Ready-made Citations?

Prefabrication is a wonderful concept. Like most concepts, it has its uses—as well as undesirable consequences.

In a recent thread on EE's Facebook page, a commenter writes: “It’s best to go with the citation any site recommends at [as] it will most likely lead to continuous access no matter how the site changes over time.”

For the record, Evidence Explains commends any record provider that "goes the extra mile" to suggest citations.

That said, EE strongly disagrees with the Facebook suggestion for three reasons:

  1. On the Internet, there is no guarantee of "continuous access" at any site.
  2. Relocation of a source is just one of two critical reasons for identifying our sources. The second—and arguably more important reason—is the need to evaluate the reliability of the source. (Newsflash here: Identifying our source casts no magic spell by which the information becomes Holy Gospel.)
  3. Some sites offer very good “suggested citations.” Others are totally inadequate, being written by staff members who do not understand the details needed for evaluation of the source. Some sites have staffers highly skilled in citation but still follow a pattern they adopted decades ago because they don't want to go back and redo their "source information" for 30,000 or 40,000 databases. Many sites present citation suggestions constructed only in “bibliographic” form—a style designed for a generic source list such as those book authors place at the end of a work, not in the reference note format we must use to support specific assertions. Consequently, those citations omit pieces of information that are critical even for relocation of the information or opinions we are asserting.

In fact, we can add another reason here. As researchers, if we just copy whatever citation a site suggests then our own work product will end up being a cacophony of blurbs in which the same type of information is handled in a hodgepodge of ways from one citation to the next. The result is confusion and misunderstandings—not only for the users of our work, but also for ourselves at a later date when our recollection of each source has gone cold.

There is no substitute for

  • thoughtfully appraising each source we use,
  • making sure that we understand the source and the essential pieces of information we need to capture, and
  • crafting our own citations that ensure quality conclusions.

This is particularly so when we are using original records of endless types, presented online in many different structures that can alter our evaluation of the source and its information. Even though EE offers more than 1100 model citations, we don't even recommend that users "just go with" one of our own citations without thoughtfully considering whether the suggested model is adequate for the source we have used.

The bottom line: Using prefabricated products mean that the quality of our product depends upon the quality of the builder.


Posted 9 November 2017

Submitted byfhtesson Sat, 11/18/2017 - 15:36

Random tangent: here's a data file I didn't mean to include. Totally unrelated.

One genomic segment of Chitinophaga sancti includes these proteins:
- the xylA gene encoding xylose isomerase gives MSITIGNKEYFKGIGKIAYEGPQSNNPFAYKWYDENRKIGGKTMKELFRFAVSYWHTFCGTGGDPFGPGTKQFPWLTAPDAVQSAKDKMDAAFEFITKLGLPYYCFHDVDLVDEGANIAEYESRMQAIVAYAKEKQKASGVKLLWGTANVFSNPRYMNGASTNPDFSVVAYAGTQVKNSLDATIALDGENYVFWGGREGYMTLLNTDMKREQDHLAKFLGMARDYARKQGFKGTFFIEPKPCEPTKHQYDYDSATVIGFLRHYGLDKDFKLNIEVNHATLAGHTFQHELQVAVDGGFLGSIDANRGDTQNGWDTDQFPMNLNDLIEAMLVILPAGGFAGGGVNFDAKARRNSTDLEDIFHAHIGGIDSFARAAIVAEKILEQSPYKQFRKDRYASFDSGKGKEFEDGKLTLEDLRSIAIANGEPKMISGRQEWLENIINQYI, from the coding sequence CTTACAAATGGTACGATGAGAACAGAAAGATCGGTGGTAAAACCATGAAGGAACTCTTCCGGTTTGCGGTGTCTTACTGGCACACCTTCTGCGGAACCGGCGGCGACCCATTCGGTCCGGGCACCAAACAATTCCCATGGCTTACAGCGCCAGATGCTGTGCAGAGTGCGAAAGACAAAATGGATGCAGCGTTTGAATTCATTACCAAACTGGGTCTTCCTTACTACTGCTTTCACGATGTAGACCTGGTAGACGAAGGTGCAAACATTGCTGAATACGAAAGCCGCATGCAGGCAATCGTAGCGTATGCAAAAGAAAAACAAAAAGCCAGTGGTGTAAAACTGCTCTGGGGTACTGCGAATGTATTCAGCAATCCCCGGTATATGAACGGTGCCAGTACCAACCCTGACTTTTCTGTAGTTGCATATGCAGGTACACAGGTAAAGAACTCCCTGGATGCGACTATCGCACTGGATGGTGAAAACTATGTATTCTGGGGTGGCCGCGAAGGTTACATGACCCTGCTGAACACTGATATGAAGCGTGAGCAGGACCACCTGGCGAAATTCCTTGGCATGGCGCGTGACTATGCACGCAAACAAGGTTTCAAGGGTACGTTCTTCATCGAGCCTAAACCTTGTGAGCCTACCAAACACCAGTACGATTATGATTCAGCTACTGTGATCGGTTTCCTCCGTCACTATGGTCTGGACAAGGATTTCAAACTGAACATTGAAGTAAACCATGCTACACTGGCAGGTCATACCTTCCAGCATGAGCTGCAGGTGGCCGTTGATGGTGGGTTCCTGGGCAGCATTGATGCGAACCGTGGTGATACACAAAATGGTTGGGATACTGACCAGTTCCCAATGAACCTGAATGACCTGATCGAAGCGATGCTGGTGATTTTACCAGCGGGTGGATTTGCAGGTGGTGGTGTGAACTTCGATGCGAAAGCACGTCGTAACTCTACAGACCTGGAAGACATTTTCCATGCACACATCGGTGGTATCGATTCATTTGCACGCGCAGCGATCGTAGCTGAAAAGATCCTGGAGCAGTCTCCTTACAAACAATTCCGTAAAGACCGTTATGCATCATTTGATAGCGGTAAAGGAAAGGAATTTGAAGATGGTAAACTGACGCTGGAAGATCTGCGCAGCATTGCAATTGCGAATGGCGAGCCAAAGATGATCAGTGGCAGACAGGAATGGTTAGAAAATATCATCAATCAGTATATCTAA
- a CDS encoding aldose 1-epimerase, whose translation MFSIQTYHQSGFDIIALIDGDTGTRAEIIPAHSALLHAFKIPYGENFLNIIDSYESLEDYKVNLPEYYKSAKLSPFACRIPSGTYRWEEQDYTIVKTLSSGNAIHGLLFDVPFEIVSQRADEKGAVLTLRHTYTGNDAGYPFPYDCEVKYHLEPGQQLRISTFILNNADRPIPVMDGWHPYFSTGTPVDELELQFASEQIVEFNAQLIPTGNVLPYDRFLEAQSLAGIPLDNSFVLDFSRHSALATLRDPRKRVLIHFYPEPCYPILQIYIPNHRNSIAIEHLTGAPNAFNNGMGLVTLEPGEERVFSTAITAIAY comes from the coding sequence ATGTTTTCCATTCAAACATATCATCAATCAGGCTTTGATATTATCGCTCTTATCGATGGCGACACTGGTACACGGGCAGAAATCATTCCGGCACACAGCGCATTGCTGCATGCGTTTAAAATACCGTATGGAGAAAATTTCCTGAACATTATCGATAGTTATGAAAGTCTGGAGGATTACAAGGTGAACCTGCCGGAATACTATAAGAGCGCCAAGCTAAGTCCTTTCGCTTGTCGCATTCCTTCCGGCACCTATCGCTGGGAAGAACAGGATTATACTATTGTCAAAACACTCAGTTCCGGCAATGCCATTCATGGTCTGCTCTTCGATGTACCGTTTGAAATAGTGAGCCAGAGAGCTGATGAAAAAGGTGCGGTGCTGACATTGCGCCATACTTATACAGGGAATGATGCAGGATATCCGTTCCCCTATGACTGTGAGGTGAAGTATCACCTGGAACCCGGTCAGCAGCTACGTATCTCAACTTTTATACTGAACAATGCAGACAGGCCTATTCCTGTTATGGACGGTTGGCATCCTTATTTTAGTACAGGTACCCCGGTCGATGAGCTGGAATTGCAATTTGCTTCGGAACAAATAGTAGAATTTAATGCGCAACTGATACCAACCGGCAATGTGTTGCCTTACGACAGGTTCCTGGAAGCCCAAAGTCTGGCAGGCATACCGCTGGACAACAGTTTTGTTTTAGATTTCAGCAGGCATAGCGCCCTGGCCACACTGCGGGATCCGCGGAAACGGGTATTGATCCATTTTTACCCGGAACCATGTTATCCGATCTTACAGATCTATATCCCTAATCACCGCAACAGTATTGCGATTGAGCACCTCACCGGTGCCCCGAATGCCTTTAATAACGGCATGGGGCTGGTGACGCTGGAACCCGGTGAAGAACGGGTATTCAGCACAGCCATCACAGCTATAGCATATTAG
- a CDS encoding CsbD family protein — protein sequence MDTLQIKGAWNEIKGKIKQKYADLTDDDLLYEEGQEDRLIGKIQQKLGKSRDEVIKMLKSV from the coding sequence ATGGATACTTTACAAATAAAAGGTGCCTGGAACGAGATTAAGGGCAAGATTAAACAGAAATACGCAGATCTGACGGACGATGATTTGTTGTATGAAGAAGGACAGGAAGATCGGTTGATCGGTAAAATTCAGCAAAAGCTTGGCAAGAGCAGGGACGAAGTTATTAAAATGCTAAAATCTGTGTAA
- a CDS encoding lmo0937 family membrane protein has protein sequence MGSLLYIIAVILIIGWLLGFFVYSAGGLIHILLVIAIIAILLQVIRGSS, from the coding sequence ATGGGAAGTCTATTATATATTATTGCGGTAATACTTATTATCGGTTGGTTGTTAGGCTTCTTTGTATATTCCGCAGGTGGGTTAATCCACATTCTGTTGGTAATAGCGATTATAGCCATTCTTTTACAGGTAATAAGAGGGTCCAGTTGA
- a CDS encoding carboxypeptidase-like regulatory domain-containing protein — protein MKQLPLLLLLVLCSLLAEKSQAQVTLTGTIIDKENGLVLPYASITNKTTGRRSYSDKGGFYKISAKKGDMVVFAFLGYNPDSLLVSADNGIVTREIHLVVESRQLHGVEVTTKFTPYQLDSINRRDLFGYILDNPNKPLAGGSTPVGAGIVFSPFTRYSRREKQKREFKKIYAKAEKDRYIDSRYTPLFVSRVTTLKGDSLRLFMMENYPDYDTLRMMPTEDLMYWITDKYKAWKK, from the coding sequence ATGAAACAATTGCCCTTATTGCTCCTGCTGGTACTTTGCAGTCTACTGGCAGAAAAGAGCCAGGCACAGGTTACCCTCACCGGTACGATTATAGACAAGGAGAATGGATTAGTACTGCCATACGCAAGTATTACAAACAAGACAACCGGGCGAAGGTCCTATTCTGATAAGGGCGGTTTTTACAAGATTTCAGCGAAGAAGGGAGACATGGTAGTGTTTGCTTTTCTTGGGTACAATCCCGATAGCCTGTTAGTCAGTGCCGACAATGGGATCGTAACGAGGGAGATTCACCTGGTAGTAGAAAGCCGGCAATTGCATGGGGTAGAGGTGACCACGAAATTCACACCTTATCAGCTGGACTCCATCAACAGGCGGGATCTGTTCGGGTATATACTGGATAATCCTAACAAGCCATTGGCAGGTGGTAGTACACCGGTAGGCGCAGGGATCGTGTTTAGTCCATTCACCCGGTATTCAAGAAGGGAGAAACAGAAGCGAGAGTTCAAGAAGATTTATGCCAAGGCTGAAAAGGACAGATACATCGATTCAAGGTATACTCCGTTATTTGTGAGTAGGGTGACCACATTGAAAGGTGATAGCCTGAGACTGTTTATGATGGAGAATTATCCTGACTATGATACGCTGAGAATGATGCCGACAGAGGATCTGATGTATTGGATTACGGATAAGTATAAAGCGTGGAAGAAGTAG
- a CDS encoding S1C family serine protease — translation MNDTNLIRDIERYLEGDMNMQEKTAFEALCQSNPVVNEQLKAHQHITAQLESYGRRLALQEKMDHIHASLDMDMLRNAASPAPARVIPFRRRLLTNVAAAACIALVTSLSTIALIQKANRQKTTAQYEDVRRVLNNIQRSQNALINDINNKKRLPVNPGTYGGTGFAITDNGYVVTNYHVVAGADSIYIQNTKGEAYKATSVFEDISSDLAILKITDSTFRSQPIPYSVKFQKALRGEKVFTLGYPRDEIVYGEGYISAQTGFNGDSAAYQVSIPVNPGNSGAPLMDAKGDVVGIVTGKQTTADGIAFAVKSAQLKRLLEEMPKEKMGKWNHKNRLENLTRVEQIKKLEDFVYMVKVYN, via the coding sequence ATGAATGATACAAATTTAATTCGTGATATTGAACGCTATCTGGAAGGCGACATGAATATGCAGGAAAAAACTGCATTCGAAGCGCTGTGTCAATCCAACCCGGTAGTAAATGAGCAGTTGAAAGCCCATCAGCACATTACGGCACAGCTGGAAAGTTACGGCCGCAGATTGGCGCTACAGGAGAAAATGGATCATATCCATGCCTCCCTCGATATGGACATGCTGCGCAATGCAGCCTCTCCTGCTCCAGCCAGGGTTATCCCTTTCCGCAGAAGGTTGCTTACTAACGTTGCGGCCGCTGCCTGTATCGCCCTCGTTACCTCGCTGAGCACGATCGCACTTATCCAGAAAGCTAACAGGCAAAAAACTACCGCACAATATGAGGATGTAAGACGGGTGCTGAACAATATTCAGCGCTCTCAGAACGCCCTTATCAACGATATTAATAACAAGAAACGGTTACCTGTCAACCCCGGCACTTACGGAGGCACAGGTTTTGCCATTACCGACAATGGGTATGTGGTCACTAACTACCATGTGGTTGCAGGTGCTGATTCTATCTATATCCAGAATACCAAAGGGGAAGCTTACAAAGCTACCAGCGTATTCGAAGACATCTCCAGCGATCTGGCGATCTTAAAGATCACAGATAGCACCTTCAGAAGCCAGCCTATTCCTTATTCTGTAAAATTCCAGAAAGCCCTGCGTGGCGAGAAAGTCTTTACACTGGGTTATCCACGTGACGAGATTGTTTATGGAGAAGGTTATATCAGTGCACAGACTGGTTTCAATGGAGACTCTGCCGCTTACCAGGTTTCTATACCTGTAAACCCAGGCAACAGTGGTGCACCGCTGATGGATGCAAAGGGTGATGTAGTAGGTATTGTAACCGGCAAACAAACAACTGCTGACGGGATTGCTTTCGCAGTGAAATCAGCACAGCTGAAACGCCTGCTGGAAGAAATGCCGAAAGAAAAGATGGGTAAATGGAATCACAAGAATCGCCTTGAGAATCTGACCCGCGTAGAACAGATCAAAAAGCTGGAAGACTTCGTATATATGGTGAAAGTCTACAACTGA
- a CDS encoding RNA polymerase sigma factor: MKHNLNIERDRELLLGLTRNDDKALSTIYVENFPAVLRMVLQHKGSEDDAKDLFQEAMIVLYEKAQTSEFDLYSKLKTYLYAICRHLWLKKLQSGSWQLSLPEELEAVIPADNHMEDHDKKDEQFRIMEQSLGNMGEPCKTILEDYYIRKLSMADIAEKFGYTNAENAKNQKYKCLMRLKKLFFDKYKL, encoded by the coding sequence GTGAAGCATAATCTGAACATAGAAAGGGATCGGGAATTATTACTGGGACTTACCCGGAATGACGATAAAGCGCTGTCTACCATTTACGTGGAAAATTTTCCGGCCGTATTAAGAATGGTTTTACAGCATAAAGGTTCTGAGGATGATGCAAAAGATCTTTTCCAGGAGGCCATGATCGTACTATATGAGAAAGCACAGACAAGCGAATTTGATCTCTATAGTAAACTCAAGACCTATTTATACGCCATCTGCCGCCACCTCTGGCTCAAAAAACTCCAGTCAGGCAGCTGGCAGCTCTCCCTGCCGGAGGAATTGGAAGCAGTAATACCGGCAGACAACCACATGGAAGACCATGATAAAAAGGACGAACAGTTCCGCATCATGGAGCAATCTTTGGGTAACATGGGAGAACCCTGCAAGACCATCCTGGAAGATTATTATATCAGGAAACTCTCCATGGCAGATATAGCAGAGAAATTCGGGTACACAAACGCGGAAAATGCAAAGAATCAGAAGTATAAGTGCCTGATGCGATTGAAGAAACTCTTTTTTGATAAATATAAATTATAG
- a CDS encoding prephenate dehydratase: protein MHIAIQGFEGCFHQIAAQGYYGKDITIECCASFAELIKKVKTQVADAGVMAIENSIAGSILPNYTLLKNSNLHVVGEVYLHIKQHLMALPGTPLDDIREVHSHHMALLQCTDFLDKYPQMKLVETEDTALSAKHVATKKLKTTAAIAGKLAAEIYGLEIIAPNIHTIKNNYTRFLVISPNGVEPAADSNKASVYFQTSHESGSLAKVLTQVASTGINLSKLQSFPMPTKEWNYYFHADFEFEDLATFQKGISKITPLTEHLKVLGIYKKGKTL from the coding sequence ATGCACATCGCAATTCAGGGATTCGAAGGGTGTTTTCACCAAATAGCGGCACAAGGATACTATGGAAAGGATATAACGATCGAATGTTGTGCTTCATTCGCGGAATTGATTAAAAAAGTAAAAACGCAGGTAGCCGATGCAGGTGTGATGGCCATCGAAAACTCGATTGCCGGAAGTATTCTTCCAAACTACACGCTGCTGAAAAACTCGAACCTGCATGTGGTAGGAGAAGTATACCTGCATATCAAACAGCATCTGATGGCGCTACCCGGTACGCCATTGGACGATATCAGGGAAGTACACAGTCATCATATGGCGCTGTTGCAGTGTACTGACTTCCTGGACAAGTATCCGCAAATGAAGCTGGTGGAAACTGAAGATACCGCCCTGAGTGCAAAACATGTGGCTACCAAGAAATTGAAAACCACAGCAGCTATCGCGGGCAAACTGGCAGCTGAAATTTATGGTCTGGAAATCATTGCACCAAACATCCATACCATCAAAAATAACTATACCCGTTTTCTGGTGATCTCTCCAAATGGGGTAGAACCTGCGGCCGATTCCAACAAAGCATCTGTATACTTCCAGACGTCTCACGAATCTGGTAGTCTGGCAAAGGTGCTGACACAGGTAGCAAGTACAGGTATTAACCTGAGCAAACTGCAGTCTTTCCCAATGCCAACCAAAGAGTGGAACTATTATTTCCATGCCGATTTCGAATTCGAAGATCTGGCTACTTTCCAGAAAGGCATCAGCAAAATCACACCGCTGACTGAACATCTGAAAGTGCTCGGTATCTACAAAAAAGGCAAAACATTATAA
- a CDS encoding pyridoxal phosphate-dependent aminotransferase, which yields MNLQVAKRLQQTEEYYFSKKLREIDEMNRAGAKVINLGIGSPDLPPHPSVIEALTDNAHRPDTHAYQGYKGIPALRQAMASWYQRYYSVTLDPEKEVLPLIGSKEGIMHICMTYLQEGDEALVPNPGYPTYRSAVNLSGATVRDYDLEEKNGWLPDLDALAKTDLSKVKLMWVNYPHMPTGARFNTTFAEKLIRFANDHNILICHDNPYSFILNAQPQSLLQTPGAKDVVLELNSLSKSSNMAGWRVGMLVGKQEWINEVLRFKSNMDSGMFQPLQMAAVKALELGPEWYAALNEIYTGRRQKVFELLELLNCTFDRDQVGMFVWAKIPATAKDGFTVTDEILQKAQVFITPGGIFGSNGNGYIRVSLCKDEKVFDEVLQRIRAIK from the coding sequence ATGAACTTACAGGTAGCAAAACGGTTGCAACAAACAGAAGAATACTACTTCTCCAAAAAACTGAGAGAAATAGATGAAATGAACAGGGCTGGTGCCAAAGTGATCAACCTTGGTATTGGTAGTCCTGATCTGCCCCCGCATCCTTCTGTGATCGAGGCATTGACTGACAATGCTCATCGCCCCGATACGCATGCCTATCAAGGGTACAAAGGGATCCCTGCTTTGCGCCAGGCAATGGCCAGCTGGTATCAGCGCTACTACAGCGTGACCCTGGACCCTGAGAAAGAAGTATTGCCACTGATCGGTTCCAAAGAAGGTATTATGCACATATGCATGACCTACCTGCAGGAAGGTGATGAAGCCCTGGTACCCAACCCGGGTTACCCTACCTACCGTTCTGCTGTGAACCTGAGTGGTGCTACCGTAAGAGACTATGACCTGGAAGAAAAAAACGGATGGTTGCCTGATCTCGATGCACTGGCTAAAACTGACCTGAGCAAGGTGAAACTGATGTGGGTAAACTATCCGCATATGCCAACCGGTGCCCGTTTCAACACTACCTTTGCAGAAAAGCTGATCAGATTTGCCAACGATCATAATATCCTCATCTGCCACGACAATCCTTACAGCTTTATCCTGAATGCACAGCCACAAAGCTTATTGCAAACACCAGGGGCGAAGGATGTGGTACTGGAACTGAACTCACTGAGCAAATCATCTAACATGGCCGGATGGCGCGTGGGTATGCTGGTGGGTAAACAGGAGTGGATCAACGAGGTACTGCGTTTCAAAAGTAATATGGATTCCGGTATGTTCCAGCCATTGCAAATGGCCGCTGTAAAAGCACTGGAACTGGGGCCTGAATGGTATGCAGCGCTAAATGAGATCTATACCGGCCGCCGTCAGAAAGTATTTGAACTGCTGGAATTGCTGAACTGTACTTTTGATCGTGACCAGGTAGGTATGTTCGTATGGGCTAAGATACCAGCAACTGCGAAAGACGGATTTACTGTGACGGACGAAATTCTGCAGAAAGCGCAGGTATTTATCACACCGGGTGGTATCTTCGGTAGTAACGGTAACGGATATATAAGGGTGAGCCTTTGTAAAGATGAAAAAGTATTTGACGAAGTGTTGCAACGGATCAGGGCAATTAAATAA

I will probably be drummed out of the corps for this, but I believe it all depends on the purpose of your citations. If one is a professional genealogist doing work for a client, then clearly, ready-made citations from the big cites are not good enough. But for more general researchers I still think they can be fine. I'm a librarian who works with a lot of people with varying degrees of computer capability and genealogical interest. Many don't want to cite at all and, as it's their work, I leave them be. If all they want is to know where they got the information and are not intending to share with them, I see no reason to try to explain your methods to them.

And, here I'm being totally honest, I have a Masters Degree in History AND a diploma in Library and Information Technology and I find the method overwhelming and, for me, far too complicated. I do cite, but use my own more simplified method. With limited time (I still work during the week), I pulled my hair out trying to figure out how to cite my English and Polish sources according to EE.

As much as I love to hope that future generations will use my work, there's no guarantee they will, so I use a citation system that works for me. And if that means adapting the Ancestry citations, well then, so be it. 

The only reason I'm speaking out is that for many people, genealogy is a pleasurable past-time and I would hate to see them quitting because they feel they're doing something wrong by not following a certain set of rules. While you are always charming and lovely on the various FB groups and other forums, I have seen others say that if you don't cite exactly as the EE book says, you're a bad genealogist and that does seem unfair. For newcomers who find Ancestry citations useful and enough for them, it can be quite uncomfortable to read some of the remarks people make about those who use them.

All that said, I do like your summary in the three bullet points. Very concise and helpful.